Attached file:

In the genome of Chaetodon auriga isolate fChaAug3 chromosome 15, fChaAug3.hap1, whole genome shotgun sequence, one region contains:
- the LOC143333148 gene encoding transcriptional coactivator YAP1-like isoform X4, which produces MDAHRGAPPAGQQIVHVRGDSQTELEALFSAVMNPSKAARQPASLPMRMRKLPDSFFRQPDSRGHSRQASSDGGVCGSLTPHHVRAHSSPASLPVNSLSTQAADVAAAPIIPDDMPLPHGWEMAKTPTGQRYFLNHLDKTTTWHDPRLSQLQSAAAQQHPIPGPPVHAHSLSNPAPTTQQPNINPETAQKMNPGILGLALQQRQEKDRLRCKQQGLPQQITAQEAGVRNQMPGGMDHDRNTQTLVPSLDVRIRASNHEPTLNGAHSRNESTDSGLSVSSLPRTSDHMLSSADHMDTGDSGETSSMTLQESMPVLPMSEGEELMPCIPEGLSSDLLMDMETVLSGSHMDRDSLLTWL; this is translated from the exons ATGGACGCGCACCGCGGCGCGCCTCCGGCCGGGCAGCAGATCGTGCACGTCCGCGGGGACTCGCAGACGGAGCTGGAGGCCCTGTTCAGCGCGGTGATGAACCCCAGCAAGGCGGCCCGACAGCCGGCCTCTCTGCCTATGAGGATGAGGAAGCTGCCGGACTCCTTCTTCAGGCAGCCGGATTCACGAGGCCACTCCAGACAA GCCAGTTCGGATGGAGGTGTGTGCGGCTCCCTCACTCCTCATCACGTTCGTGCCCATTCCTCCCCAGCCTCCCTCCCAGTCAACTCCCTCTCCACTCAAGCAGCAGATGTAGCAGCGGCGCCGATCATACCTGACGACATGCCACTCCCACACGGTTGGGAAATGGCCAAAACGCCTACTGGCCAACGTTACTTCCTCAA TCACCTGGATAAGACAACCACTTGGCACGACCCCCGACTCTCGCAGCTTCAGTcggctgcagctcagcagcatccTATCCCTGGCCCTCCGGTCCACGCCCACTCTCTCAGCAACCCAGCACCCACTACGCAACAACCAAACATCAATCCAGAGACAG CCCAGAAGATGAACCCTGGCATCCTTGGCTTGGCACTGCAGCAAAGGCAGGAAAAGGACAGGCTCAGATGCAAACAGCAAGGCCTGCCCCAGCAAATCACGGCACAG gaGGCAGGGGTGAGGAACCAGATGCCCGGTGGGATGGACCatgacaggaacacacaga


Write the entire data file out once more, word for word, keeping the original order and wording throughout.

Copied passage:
In the genome of Chaetodon auriga isolate fChaAug3 chromosome 15, fChaAug3.hap1, whole genome shotgun sequence, one region contains:
- the LOC143333148 gene encoding transcriptional coactivator YAP1-like isoform X4, which produces MDAHRGAPPAGQQIVHVRGDSQTELEALFSAVMNPSKAARQPASLPMRMRKLPDSFFRQPDSRGHSRQASSDGGVCGSLTPHHVRAHSSPASLPVNSLSTQAADVAAAPIIPDDMPLPHGWEMAKTPTGQRYFLNHLDKTTTWHDPRLSQLQSAAAQQHPIPGPPVHAHSLSNPAPTTQQPNINPETAQKMNPGILGLALQQRQEKDRLRCKQQGLPQQITAQEAGVRNQMPGGMDHDRNTQTLVPSLDVRIRASNHEPTLNGAHSRNESTDSGLSVSSLPRTSDHMLSSADHMDTGDSGETSSMTLQESMPVLPMSEGEELMPCIPEGLSSDLLMDMETVLSGSHMDRDSLLTWL; this is translated from the exons ATGGACGCGCACCGCGGCGCGCCTCCGGCCGGGCAGCAGATCGTGCACGTCCGCGGGGACTCGCAGACGGAGCTGGAGGCCCTGTTCAGCGCGGTGATGAACCCCAGCAAGGCGGCCCGACAGCCGGCCTCTCTGCCTATGAGGATGAGGAAGCTGCCGGACTCCTTCTTCAGGCAGCCGGATTCACGAGGCCACTCCAGACAA GCCAGTTCGGATGGAGGTGTGTGCGGCTCCCTCACTCCTCATCACGTTCGTGCCCATTCCTCCCCAGCCTCCCTCCCAGTCAACTCCCTCTCCACTCAAGCAGCAGATGTAGCAGCGGCGCCGATCATACCTGACGACATGCCACTCCCACACGGTTGGGAAATGGCCAAAACGCCTACTGGCCAACGTTACTTCCTCAA TCACCTGGATAAGACAACCACTTGGCACGACCCCCGACTCTCGCAGCTTCAGTcggctgcagctcagcagcatccTATCCCTGGCCCTCCGGTCCACGCCCACTCTCTCAGCAACCCAGCACCCACTACGCAACAACCAAACATCAATCCAGAGACAG CCCAGAAGATGAACCCTGGCATCCTTGGCTTGGCACTGCAGCAAAGGCAGGAAAAGGACAGGCTCAGATGCAAACAGCAAGGCCTGCCCCAGCAAATCACGGCACAG gaGGCAGGGGTGAGGAACCAGATGCCCGGTGGGATGGACCatgacaggaacacacaga